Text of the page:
More than a million creditors could have claims against bankrupt exchange FTX, new court filings reveal.
In a document submitted to bankruptcy court in Delaware, FTX’s lawyers argued for a modification to usual rules to reflect the large number of entities who are owed money in the case.
“As set forth in the Debtors' petitions, there are over one hundred thousand creditors in these Chapter 11 Cases,” the filing reads. “In fact, there could be more than one million creditors in these Chapter 11 Cases.”
Bankruptcy rules usually stipulate that a debtor should file a list of the 20 people who hold the largest unsecured claims against it, but FTX’s lawyers have proposed instead submitting a “Top 50 List” of creditors by Friday.
The proposal also suggests filing just one list to cover all of FTX’s various entities, including Alameda Research and several regional subsidiaries, since many creditors would overlap between them.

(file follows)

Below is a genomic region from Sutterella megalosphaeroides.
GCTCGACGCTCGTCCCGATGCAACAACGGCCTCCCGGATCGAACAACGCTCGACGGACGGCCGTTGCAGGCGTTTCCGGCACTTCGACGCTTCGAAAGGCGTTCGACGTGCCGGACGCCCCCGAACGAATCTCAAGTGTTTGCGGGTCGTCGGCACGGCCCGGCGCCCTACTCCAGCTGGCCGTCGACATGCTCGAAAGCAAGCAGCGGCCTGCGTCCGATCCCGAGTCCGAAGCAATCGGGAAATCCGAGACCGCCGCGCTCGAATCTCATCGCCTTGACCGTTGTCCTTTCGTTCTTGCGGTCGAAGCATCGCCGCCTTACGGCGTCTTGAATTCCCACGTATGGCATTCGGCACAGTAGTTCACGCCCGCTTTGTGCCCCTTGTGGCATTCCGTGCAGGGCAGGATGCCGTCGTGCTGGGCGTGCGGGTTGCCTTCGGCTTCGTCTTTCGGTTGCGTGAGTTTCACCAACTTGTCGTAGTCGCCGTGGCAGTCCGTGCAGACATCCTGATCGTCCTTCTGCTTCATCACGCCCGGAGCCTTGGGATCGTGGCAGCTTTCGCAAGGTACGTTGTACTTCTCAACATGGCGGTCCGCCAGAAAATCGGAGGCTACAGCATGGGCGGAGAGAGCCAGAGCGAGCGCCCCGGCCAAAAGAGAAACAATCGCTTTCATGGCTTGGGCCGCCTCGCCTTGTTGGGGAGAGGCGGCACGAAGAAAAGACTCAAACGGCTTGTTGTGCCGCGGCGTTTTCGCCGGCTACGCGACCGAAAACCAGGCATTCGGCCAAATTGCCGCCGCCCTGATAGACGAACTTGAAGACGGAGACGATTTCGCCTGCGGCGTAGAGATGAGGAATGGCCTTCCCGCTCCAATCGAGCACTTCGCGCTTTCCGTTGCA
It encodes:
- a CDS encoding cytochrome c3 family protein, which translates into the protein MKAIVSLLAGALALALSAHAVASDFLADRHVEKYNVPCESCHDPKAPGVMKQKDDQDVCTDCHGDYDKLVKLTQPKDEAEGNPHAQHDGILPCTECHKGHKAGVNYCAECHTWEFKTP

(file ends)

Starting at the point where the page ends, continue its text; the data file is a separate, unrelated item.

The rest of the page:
FTX comes under new leadership
The court filings also provide an insight into the first days on the job for FTX’s new chief executive, John J. Ray III, who was appointed as FTX and its related companies filed for bankruptcy last week.
“Immediately upon appointment, Mr. Ray began working with FTX's external legal, turnaround, cybersecurity and forensic investigative advisors to secure customer and debtor assets around the world, including by removing trading and withdrawal functionality on the exchanges and moving as many digital assets as possible to a new cold wallet custodian,” the document says.
Alongside all this, he had to respond to a cyberattack that occurred on the same day as the bankruptcy filings, draining hundreds of millions of dollars from wallets belonging to FTX.
Meanwhile, FTX’s representatives have been in contact with a cadre of regulatory authorities, including in the U.S. with the Attorney’s Office, the Securities and Exchange Commission, and the Commodity Futures Trading Commission.